Without wishing to sound like the third most miserable person on this site, the way in which Toyota has gone about launching its new Toyota FT-86 coupe has, on occasion, beggared belief.

And unfortunately, no matter how good the end product is if and when it finally hits the showrooms, you can’t help thinking that it will have been unleashed into the world with at least half a hand tied behind its back.

To recap, first there were the usual spy photos and news stories about the ‘return of a new rear drive Celica.’ Which, was excellent news, of course, but was also about four years ago now if I recall.

Then came news that it would be a joint project between Subaru and Toyota, which was similarly intriguing, especially since at the time the world economy was falling apart at the seams. A short while later, though, came a rather public row between the two companies, who appeared to be locked into a furious debate about what the two cars should look like, who’s should be faster and which should feature the lowest bonnet line etc. That was about two and half years ago.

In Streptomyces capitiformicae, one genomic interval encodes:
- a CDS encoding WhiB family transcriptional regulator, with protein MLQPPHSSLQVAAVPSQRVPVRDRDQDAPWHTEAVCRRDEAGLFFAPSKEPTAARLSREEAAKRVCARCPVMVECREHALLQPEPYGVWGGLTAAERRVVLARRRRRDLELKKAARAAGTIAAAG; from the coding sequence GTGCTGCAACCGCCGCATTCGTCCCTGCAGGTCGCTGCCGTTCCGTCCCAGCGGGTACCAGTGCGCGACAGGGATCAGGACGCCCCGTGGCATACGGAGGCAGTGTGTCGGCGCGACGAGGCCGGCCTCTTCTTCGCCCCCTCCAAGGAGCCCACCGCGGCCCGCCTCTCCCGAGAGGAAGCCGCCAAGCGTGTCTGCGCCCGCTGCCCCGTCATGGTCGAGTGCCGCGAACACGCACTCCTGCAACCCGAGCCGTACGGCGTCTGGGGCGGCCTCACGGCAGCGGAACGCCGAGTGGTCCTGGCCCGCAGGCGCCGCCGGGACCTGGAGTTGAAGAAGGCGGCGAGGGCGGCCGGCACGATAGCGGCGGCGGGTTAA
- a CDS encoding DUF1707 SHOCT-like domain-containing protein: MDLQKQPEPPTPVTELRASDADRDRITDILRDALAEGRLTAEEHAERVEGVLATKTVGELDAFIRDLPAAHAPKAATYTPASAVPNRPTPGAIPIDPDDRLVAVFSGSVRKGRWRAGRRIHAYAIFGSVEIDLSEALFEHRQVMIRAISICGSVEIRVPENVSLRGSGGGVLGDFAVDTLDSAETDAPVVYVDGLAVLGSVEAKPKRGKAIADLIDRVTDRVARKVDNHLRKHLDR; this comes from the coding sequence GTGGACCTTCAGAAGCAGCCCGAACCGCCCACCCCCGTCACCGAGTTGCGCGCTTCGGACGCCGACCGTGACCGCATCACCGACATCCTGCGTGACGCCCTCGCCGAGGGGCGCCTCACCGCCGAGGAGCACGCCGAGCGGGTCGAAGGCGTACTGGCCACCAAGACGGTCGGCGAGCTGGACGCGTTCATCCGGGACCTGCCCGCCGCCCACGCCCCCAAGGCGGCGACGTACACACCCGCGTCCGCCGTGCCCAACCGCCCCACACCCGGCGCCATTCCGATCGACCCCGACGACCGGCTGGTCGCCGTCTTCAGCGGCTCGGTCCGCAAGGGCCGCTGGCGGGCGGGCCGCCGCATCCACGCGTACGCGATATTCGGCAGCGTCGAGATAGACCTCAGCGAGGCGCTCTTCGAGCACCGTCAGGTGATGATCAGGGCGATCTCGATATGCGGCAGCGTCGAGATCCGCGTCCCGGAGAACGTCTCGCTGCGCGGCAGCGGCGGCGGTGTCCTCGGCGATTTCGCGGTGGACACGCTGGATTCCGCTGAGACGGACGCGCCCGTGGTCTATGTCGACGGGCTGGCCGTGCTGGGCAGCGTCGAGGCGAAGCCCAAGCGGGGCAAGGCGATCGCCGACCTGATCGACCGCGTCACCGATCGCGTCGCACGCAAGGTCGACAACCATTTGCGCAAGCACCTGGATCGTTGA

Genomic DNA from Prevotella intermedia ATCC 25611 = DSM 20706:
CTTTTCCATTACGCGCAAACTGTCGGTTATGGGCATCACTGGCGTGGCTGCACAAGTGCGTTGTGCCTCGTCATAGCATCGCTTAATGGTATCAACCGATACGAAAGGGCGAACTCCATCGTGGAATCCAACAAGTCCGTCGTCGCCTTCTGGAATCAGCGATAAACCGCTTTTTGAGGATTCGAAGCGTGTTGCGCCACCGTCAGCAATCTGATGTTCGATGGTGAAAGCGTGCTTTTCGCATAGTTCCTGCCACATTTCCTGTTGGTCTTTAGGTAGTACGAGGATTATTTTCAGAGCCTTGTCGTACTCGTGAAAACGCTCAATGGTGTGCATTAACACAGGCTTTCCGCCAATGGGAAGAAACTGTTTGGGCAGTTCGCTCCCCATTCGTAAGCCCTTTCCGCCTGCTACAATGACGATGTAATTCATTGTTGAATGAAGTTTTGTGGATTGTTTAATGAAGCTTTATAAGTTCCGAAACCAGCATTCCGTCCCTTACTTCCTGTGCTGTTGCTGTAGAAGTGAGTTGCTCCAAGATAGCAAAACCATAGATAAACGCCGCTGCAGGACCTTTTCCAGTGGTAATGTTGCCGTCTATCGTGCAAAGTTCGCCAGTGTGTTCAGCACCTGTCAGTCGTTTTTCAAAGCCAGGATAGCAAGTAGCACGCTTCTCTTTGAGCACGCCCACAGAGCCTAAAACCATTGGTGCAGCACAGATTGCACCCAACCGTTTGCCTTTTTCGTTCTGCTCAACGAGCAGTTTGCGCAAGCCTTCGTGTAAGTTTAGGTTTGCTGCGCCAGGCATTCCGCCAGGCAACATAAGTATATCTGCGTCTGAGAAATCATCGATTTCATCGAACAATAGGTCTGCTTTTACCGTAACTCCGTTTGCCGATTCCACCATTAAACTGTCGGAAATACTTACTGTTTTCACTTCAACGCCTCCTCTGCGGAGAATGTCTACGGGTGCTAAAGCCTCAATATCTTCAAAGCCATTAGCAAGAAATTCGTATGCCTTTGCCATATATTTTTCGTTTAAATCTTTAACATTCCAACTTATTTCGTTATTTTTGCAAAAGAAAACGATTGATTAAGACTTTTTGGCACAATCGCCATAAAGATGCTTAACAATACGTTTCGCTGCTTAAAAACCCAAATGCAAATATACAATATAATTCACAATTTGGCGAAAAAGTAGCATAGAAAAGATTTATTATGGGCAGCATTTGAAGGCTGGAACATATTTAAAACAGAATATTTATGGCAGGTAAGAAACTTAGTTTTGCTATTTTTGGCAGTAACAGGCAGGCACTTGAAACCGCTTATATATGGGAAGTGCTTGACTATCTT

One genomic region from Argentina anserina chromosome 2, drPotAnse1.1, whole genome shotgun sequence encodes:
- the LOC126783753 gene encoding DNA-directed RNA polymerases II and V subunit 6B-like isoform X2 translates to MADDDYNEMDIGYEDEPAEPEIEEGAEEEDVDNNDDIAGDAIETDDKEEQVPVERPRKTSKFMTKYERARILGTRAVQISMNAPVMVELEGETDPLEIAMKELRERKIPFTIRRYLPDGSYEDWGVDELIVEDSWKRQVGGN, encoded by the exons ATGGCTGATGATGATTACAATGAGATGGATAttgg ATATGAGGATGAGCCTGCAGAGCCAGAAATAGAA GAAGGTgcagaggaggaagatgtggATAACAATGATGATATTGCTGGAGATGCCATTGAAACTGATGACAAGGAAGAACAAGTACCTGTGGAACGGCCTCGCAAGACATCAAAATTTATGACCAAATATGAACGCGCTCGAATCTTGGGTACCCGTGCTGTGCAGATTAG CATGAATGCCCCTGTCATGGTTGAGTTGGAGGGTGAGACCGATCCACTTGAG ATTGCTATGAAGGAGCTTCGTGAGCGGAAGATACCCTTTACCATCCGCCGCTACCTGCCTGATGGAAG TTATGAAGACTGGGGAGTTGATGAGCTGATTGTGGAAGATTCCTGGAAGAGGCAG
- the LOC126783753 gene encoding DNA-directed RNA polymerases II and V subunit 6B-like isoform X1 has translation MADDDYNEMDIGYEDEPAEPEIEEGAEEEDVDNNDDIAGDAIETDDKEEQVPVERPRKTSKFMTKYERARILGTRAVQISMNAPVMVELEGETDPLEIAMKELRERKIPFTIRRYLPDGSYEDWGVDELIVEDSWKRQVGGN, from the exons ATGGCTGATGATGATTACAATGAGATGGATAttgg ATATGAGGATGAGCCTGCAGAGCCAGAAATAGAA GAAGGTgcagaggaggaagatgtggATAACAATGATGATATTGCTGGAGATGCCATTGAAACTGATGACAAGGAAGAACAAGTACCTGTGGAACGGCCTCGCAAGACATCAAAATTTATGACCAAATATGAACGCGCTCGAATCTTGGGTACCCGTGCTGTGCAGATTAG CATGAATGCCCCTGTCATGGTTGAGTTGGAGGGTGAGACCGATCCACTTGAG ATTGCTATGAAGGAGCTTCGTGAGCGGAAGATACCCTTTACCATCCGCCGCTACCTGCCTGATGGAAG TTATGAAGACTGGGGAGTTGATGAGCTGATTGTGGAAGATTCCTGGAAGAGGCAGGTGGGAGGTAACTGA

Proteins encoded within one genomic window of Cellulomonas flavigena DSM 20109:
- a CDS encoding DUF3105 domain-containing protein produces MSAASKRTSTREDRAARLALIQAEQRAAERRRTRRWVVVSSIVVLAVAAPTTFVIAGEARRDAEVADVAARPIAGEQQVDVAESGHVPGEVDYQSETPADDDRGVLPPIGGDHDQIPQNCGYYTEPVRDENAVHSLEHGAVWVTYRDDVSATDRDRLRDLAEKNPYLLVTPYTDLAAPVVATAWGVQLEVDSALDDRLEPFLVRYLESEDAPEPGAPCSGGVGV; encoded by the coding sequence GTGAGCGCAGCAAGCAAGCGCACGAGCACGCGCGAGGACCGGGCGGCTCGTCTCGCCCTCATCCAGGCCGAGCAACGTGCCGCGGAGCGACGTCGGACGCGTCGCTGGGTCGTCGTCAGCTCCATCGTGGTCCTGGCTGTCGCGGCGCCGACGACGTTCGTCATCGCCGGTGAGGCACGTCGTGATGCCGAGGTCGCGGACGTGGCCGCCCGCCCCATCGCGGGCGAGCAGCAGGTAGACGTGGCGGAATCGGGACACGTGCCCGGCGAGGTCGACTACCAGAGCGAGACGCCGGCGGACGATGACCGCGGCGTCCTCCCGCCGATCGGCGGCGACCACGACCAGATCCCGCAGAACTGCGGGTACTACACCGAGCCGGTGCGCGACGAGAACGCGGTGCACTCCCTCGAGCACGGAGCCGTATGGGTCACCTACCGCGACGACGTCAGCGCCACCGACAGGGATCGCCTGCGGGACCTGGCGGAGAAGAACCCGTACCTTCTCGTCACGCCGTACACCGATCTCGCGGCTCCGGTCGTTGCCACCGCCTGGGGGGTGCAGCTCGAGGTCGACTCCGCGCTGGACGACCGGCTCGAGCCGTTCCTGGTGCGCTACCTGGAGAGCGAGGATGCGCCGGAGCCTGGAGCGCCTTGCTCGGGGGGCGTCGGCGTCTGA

Early last year I was then summoned to a disused old railway shed in Brussels and shown what was ‘a mostly complete’ FT-86 – which I happened to think looked rather wonderful. There were still some elements of the styling that needed signing off by the big boss, Akio Toyoda, but the interior, I was told, was pretty much there; and as for the way it drives, it was already an absolute peach…

The next news that broke, however, was that Toyota was going back to the drawing board on the styling because Toyoda-san wasn’t happy with it for some reason. At the same time the engineers were going to have to rethink the chassis a fair bit, too, because the bonnet line – such a defining feature of the prototype’s styling – was also too low for production use.

And then the concept II was unveiled earlier this year, shortly after Subaru had stolen Toyota’s thunder, again, by announcing that its version of the car (to be called BRZ) would be faster and more powerful than Toyota’s.

And now, finally, someone has ‘leaked’ the brochure for a slightly modified production version of the FT-86, courtesy of Toyota's in-house tuning arm Modellista. Which means the first time anyone in the outside world will get to see what the last and final version actually looks like is via a set of curiously low grade photos that aren’t even proper photos; instead they are photos of photos.